Parking charges across Altrincham are set to rise by up to 250% next month.
The increases are included in Trafford Council’s budget for 2017-18, which was approved recently by council executives following a public consultation late last year.
The changes will see the cost of parking for half an hour at Regent Road, Oakfield Road, Victoria Road, Cecil Road, Oaklands Drive and Brown Street car parks go up to 70p, a rise of 250% from the current 20p.
There will be significant hikes too for parking for longer periods of time – a two-hour stay rises from 50p to £1.50, three hours from £1 to £2.50, and four hours from £2 to £3.50. All-day parking will now cost £7, a rise at most of the affected car parks from £4.
Charges will also be introduced at Balmoral Road car park, which has been free all day. Now, there will be a £1 charge for all stays over two hours.
There will be increases in on-street parking charges too, with 30-minute stays rising from 20p to 50p and two-hour stays shooting up from 50p to £1.50.
Roads affected include Market Street, Railway Street, The Downs, New Street, Regent Road, Victoria Street and Lloyd Street.
The news comes as Trafford revealed that since the draft budget stage began in November, its overall funding gap had increased from £22.17m to £25.37m in 2017/18 – and increased from £42.09m to an estimated £47.71m for the next three years.
The dire financial situation – caused, Trafford said, by “falling Government grant and increased demand for social care” – is also behind the decision to increase council tax in the borough for the first time in seven years.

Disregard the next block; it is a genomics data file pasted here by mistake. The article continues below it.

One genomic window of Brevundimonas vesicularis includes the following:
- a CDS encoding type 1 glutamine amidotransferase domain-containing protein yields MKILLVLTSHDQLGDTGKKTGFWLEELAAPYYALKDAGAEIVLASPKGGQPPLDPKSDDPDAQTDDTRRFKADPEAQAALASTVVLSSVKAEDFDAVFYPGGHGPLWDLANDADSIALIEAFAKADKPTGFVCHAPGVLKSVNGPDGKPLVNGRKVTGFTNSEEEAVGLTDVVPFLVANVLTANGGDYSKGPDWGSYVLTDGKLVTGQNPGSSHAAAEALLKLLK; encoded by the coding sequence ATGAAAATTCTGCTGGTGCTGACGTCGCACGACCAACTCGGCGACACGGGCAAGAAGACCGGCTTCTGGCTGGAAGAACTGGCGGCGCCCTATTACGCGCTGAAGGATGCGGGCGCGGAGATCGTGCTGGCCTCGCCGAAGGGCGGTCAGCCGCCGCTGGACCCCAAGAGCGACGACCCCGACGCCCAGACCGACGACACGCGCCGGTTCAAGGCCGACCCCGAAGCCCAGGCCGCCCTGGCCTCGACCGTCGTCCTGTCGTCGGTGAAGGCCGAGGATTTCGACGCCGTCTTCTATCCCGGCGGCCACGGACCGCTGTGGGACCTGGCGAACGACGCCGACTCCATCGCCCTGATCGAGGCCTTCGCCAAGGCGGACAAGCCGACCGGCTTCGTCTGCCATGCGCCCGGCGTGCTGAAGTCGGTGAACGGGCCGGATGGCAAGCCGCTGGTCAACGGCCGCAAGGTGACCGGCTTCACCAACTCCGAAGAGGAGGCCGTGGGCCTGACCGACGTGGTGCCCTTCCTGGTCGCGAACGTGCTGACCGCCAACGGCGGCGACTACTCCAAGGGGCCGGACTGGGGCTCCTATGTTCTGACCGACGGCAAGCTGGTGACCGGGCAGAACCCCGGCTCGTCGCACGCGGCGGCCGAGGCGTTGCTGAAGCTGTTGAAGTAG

The rise amounts to 4.99%, including a 3% levy that will be ringfenced for adult social care.
This increase means that a Band D property in Altrincham will see its council tax rise by £1.08 per week (£56.25 per year).
And last week we revealed how from June, residents will have to pay a charge of £40 a year to have their garden waste collected.
Trafford Council Leader, Cllr Sean Anstee, said the extra charges amounted to “extremely difficult decisions”.
He said: “We have chosen to invest over £7m into our services that provide the care needed by children and adults in our borough and we continue to work closely with our partners across Trafford to overcome the challenges we face.
“The council continues to work hard to strike the right balance between raising the revenue needed to fund our services against an understanding that council tax takes up a large part of a family’s disposable income. Whilst we are asking the average household for an extra £1.08 a week, we remain the council with the lowest level of council tax in the North West.
“The council has a good track record of taking measures to ensure that Trafford continues to be a thriving environment to grow up, live or work in and where everybody is supported to realise their potential.”